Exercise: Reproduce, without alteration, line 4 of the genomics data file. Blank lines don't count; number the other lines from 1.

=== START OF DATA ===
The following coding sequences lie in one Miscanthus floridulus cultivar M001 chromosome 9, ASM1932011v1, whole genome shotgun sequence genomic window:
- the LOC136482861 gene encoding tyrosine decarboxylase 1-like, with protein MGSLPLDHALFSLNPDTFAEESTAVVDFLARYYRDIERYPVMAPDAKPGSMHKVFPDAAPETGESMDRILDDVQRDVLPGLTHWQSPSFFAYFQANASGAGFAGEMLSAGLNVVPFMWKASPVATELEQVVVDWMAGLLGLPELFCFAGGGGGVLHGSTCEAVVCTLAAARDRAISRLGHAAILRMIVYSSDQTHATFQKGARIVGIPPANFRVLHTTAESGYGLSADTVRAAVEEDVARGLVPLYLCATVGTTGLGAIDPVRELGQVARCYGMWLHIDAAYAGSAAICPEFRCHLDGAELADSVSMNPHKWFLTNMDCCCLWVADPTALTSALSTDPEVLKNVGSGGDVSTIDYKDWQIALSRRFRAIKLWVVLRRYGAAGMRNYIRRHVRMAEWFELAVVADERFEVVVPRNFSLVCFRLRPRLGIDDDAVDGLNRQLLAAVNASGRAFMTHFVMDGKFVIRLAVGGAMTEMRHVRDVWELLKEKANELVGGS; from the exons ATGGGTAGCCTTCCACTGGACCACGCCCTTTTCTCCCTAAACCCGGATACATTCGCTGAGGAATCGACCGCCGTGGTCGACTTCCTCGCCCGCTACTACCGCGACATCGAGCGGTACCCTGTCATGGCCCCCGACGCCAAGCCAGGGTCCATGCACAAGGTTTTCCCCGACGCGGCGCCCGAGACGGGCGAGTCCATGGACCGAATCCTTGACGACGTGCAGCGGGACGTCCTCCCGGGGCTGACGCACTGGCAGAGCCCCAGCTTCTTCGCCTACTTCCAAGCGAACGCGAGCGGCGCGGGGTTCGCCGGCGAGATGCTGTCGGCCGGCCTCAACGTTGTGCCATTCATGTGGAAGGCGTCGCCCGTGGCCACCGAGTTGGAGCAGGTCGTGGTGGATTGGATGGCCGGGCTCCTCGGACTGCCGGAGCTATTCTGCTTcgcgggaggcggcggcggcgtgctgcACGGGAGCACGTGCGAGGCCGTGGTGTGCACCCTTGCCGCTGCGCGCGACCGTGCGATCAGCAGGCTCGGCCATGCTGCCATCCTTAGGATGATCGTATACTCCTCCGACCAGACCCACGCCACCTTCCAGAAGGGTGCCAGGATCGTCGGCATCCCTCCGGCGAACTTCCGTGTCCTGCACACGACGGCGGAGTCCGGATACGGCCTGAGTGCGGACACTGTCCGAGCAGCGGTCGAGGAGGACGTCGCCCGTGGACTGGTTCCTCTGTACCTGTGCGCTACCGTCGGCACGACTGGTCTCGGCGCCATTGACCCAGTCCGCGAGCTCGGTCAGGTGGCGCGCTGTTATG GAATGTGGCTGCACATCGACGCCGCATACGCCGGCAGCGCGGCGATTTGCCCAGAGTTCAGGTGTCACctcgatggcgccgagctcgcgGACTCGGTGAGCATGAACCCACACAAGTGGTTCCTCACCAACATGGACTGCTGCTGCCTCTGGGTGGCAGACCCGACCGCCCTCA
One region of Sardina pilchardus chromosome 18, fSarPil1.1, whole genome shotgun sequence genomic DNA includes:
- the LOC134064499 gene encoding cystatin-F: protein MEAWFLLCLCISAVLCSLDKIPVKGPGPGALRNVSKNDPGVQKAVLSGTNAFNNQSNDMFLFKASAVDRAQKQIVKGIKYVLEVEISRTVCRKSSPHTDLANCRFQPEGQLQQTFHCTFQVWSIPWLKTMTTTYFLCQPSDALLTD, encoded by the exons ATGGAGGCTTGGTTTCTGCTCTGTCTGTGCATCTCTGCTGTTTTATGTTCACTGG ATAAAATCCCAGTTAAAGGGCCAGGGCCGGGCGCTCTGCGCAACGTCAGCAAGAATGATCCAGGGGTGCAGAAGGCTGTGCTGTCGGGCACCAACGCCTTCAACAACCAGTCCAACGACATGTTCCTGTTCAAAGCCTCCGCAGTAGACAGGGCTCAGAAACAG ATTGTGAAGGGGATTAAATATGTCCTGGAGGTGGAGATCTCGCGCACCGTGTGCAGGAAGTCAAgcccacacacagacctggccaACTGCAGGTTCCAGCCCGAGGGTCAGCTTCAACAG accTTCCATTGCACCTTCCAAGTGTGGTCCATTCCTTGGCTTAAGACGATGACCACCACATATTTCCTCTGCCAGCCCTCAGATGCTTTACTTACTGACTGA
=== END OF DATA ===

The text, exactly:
- the LOC134064499 gene encoding cystatin-F: protein MEAWFLLCLCISAVLCSLDKIPVKGPGPGALRNVSKNDPGVQKAVLSGTNAFNNQSNDMFLFKASAVDRAQKQIVKGIKYVLEVEISRTVCRKSSPHTDLANCRFQPEGQLQQTFHCTFQVWSIPWLKTMTTTYFLCQPSDALLTD, encoded by the exons ATGGAGGCTTGGTTTCTGCTCTGTCTGTGCATCTCTGCTGTTTTATGTTCACTGG ATAAAATCCCAGTTAAAGGGCCAGGGCCGGGCGCTCTGCGCAACGTCAGCAAGAATGATCCAGGGGTGCAGAAGGCTGTGCTGTCGGGCACCAACGCCTTCAACAACCAGTCCAACGACATGTTCCTGTTCAAAGCCTCCGCAGTAGACAGGGCTCAGAAACAG ATTGTGAAGGGGATTAAATATGTCCTGGAGGTGGAGATCTCGCGCACCGTGTGCAGGAAGTCAAgcccacacacagacctggccaACTGCAGGTTCCAGCCCGAGGGTCAGCTTCAACAG accTTCCATTGCACCTTCCAAGTGTGGTCCATTCCTTGGCTTAAGACGATGACCACCACATATTTCCTCTGCCAGCCCTCAGATGCTTTACTTACTGACTGA